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Your telecom contracts are up for renewal, but how do you decide when to negotiate with your existing carriers or receive RFPs from different ones? Hint: do it with telecom expense management (TEM) professionals.

Much of the boilerplate language in telecom contracts is negotiable. Yet what many companies don’t have is the expertise to understand that the default contract language is 100% to the advantage of the carrier. Here are five items to evaluate before you sign your company’s name on the dotted line.

1. Research Your Contract Options Early

Automatic contract renewals are beneficial to the carrier, not the customer. Many telecom services are bought under a 1–3 year term contract with major carriers. Often these contracts automatically renew upon expiration unless a company notifies their carrier, in writing, 30 or more days before expiration, if auto-renewal is not wanted. Without notification, a contract will renew with the original term, at the same or even an increased rate, meaning your company is stuck with rates that could be up to 3 years old. Start researching your contract options at least six months in advance. As a best practice, begin 12–18 months in advance.

2. Engage Your IT Department

Engage the IT department and those who will actually implement services early when evaluating your contracts. The last thing you want is to have the IT department blind to the goals of the business and its telecom needs. Ideally, each branch of the business — from both a customer and provider perspective — should discuss the best renewal strategy. Often times, IT departments have a long-term technical strategy around telecom and the needs of the business. If they don’t, TEM firms can help.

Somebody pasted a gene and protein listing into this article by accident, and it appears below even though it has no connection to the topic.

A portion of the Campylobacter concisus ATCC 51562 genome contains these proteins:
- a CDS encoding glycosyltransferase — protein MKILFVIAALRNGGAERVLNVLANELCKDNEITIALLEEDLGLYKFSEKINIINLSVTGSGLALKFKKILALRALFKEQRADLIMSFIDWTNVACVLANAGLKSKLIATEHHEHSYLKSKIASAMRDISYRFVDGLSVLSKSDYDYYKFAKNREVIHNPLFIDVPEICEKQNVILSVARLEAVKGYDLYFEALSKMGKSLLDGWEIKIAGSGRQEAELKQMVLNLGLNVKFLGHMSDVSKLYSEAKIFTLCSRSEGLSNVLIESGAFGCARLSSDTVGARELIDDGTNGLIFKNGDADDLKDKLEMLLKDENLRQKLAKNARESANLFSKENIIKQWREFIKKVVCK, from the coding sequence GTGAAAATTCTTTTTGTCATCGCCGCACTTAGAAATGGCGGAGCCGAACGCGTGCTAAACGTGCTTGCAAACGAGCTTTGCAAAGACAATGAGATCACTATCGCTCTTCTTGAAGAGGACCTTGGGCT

3. Watch out for the Upsell

Telecom carrier sales staff are highly motivated to sell much greater volumes of services than can or will ever be used by their customers. In fact, at the time of contract renewal, sales staff commonly take that opportunity to “upsell,” claiming that their customer’s need for services has increased, without quantifying what the actual traffic is on that facility or group of facilities.

4. Keep Minimum Revenue Commitments

Carriers are incentivized to have companies commit to the maximum monthly or annual revenue commitment they can attain with the services you are buying. Keep in mind these agreements can be negotiated. TEM firms are up to date on the most recent technology trends and pricing structures. With this knowledge, they’re able to research and document a company’s historical telecom usage to determine any changes expected by the business that are likely to change the traffic volume. A very common finding is that these commitments exceed the historical usage and a smaller commitment is actually called for. TEM firms also are up to date on technology trends and pricing structures

5. Follow Technical Roadmaps

Having a technology roadmap and clear understanding of your company’s telecom and cloud strategy will help your business and IT department with futurecasting. The technology roadmap can be 18-24 months out and needs to be taken into consideration when evaluating a telecom contract. If you sign a contract for 36 months that limits your ability to migrate from one piece of technology to another, you’ll lose money and savings by having to negotiate and adopt new services.

Telecommunications contract management is vital to avoid a host of potential pitfalls and added telecom expenses. With Ruby+Solberg, all of these concerns are eliminated by meticulous and expert services from TEM professionals who can facilitate third-party contract negotiation to ensure all available discounts are received.

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